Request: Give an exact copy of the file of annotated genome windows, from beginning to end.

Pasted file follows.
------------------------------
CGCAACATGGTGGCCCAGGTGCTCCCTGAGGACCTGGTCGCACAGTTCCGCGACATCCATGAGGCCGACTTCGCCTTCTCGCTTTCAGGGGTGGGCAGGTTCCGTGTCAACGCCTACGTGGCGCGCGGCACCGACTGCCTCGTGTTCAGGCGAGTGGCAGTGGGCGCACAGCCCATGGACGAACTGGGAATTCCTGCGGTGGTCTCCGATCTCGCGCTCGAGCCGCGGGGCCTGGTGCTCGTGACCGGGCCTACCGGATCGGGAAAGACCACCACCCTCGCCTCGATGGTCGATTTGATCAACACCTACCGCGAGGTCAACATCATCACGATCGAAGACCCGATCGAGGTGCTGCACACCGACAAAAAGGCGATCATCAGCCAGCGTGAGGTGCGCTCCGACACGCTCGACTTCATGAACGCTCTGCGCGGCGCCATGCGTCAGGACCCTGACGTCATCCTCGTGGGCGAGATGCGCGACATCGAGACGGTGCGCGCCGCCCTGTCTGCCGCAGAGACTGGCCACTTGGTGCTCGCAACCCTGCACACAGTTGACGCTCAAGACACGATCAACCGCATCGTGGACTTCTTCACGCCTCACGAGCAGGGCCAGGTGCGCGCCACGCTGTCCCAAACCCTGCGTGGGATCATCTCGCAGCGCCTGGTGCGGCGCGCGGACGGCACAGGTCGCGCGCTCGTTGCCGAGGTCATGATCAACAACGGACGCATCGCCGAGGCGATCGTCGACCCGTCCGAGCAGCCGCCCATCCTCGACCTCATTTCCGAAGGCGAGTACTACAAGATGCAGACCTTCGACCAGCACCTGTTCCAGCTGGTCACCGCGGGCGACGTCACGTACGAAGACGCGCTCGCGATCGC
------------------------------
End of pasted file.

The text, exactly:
CGCAACATGGTGGCCCAGGTGCTCCCTGAGGACCTGGTCGCACAGTTCCGCGACATCCATGAGGCCGACTTCGCCTTCTCGCTTTCAGGGGTGGGCAGGTTCCGTGTCAACGCCTACGTGGCGCGCGGCACCGACTGCCTCGTGTTCAGGCGAGTGGCAGTGGGCGCACAGCCCATGGACGAACTGGGAATTCCTGCGGTGGTCTCCGATCTCGCGCTCGAGCCGCGGGGCCTGGTGCTCGTGACCGGGCCTACCGGATCGGGAAAGACCACCACCCTCGCCTCGATGGTCGATTTGATCAACACCTACCGCGAGGTCAACATCATCACGATCGAAGACCCGATCGAGGTGCTGCACACCGACAAAAAGGCGATCATCAGCCAGCGTGAGGTGCGCTCCGACACGCTCGACTTCATGAACGCTCTGCGCGGCGCCATGCGTCAGGACCCTGACGTCATCCTCGTGGGCGAGATGCGCGACATCGAGACGGTGCGCGCCGCCCTGTCTGCCGCAGAGACTGGCCACTTGGTGCTCGCAACCCTGCACACAGTTGACGCTCAAGACACGATCAACCGCATCGTGGACTTCTTCACGCCTCACGAGCAGGGCCAGGTGCGCGCCACGCTGTCCCAAACCCTGCGTGGGATCATCTCGCAGCGCCTGGTGCGGCGCGCGGACGGCACAGGTCGCGCGCTCGTTGCCGAGGTCATGATCAACAACGGACGCATCGCCGAGGCGATCGTCGACCCGTCCGAGCAGCCGCCCATCCTCGACCTCATTTCCGAAGGCGAGTACTACAAGATGCAGACCTTCGACCAGCACCTGTTCCAGCTGGTCACCGCGGGCGACGTCACGTACGAAGACGCGCTCGCGATCGC